From The Washington Post
Uma Thurman was on the last days of filming the vicious revenge fantasy “Kill Bill” when the film’s director, Quentin Tarantino, told her to perform a driving stunt herself. Told by a crew member that the car wasn’t safe, Thurman balked. Tarantino was “furious, because I’d cost them a lot of time,” Thurman told the New York Times’ Maureen Dowd in a devastating interview published over the weekend. QT, as he’s known to his fans, finally reassured her that the car was safe and the road was straight, but not without a dose of intimidation. “ ‘Hit 40 miles per hour or your hair won’t blow the right way,’ ” he threatened, “ ‘and I’ll make you do it again.’ ”
She complied. Then she proceeded to crash the car, resulting in what she says is permanent damage to her neck and “screwed-up knees.” Thurman’s recollection of her “dehumanization to the point of death” was part of a larger story that included coercive, violent encounters with “Kill Bill’s” producer and Tarantino’s chief champion, Harvey Weinstein. Her experience provides yet another glimpse inside a particular brand of toxic masculinity: a deference to auteur-worship that, as Thurman’s case demonstrates, can have literally deadly consequences and is just as unhealthy on-screen as off.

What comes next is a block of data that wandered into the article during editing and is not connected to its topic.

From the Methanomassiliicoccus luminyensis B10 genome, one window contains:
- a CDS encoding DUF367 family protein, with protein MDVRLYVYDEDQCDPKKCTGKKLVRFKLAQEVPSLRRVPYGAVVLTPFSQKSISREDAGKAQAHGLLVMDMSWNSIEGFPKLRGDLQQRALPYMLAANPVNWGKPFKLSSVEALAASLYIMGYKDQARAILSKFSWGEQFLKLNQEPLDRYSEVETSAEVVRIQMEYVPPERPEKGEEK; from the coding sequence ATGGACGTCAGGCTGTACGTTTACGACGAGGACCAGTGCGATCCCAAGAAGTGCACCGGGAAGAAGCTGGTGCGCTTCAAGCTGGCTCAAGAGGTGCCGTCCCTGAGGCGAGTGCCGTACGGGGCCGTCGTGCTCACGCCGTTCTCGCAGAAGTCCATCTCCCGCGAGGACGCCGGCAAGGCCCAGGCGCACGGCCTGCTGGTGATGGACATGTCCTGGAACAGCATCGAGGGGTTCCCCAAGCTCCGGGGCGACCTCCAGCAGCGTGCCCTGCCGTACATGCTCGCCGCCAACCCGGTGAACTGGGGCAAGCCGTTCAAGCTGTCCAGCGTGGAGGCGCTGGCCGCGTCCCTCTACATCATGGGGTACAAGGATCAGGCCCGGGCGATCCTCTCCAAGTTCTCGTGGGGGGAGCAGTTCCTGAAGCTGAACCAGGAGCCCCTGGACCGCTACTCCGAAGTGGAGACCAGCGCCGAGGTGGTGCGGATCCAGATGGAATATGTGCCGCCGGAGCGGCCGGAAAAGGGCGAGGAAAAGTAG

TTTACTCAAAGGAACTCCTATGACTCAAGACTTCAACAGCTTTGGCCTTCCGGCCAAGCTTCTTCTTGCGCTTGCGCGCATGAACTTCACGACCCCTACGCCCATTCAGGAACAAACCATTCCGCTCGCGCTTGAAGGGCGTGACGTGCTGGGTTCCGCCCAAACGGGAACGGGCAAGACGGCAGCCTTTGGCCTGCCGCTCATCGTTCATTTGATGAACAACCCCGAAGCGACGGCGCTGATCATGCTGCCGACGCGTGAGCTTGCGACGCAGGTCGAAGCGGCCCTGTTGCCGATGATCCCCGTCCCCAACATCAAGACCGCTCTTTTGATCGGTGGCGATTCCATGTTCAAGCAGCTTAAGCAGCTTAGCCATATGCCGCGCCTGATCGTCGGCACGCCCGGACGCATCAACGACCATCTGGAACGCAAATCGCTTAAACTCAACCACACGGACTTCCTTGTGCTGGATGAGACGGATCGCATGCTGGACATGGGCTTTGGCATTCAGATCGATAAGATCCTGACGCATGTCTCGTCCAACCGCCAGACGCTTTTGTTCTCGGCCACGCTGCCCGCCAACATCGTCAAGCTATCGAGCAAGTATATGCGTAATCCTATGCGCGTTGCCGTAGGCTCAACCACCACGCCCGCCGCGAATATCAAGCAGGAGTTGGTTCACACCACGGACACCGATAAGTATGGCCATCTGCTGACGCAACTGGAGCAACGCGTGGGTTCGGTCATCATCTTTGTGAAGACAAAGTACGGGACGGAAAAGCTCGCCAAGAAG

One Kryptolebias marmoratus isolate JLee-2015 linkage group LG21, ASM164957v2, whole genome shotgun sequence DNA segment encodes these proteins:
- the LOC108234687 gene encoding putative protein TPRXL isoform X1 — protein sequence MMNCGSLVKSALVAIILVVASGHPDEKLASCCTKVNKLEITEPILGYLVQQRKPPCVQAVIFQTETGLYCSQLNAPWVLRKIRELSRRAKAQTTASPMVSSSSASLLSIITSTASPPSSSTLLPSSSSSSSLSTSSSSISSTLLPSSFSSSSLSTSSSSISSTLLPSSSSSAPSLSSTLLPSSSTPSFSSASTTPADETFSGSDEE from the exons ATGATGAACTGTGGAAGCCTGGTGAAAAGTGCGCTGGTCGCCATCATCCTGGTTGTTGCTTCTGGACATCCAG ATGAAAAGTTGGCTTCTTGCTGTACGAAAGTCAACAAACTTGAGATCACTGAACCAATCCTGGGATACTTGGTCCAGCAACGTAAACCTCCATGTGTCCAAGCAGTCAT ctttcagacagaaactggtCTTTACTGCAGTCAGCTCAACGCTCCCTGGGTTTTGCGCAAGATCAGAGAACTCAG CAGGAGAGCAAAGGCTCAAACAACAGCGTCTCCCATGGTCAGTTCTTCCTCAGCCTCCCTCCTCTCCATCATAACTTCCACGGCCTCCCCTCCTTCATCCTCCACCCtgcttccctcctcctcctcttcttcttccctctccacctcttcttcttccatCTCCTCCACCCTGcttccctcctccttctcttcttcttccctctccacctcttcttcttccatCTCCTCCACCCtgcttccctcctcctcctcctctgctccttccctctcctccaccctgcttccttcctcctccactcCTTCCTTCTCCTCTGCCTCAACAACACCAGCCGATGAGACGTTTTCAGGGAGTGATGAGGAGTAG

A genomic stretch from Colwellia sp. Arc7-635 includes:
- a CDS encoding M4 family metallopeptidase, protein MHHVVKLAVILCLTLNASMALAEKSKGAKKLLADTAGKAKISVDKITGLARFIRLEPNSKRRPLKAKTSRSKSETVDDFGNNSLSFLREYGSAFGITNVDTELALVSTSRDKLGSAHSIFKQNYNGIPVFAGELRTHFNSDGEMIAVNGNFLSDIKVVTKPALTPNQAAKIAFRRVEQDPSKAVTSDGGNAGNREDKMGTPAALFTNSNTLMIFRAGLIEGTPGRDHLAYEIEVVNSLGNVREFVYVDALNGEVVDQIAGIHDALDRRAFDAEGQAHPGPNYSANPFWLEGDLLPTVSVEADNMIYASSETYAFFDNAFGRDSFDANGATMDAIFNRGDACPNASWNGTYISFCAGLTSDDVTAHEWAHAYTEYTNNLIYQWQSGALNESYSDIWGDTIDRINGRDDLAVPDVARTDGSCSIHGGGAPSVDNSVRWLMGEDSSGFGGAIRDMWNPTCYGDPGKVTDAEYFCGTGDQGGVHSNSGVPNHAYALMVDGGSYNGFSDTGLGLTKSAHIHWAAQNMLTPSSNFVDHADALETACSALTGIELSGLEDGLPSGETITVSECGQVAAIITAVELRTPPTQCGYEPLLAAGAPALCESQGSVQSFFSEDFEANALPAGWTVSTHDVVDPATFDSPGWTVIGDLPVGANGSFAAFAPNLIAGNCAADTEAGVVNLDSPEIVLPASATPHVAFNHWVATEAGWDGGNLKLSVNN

Since the accusations of harassment and criminal sexual abuse against Weinstein and the ensuing cascade of similarly unsettling allegations broke last fall, filmgoers have been invited to consider — and reconsider, and re-reconsider — how or whether to separate the art from the artist. But Tarantino’s alleged behavior on the “Kill Bill” set for two specific scenes, during which he also reportedly spit in Thurman’s face and choked her with a chain, suggests we’ve been asking the right question in the wrong way. The problem isn’t separating the art from the artist, but the compulsion to conflate-and-inflate the two, accepting weak, substandard and otherwise objectionable films simply because they bear the signature of filmmakers garlanded with awards, consensus critical esteem and the respect that accrues with an established oeuvre.
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